So, you got the profile and the pages, the friends and the likes. Now, you just need to start making some money with Facebook marketing. Remember, marketing on Facebook begins with a page. To put it in simple terms:
As you begin to use Facebook pages for your business consistently (which should include daily posts), you can track your posts and page likes on Facebook Insights. Facebook Insights allow you the ability to see page views, post engagements, total reach, Facebook Reactions, and more. Use these Insights to your advantage to see which posts are getting the most engagement and which strategies are working best.
If you want to start making money with Facebook business pages, you have to pay to play the game. Facebook advertising is your next move.
Facebook advertising is Facebook’s way of making money. They’ve strategically developed a social platform for businesses looking to market themselves on Facebook, by teasing them to think they can use Facebook for free, but then forcing them to pay in the end.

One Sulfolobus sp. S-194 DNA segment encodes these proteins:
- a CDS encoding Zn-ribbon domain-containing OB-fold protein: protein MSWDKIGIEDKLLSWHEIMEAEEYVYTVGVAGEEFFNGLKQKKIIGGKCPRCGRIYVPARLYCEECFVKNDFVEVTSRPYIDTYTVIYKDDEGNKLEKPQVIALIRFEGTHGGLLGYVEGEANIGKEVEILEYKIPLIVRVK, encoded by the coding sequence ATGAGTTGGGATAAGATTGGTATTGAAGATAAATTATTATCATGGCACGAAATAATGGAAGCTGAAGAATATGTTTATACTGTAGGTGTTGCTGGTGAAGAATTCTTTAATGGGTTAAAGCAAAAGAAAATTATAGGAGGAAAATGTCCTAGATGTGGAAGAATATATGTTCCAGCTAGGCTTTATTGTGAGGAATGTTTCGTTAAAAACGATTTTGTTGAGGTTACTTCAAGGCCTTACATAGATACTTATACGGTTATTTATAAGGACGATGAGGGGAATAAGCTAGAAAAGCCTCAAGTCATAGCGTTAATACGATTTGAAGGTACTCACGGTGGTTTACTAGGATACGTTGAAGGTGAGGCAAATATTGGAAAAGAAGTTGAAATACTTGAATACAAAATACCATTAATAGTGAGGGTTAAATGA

To learn more about Facebook advertising campaigns, give us a call, and we’ll set up a Facebook tutorial appointment. Or, you can just throw your money at Facebook because they love pointless spending by billions of local business users who don’t really know what they are doing, it’s up to you.
One last tip:
Facebook content doesn’t disappear the way Twitter tweets do. You can use the same image twice, but not with the exact same message and not within the same week. So take your current content and mix it up. Get creative. Be clever. Make it fresh. Or just call Post Launch to do it for you.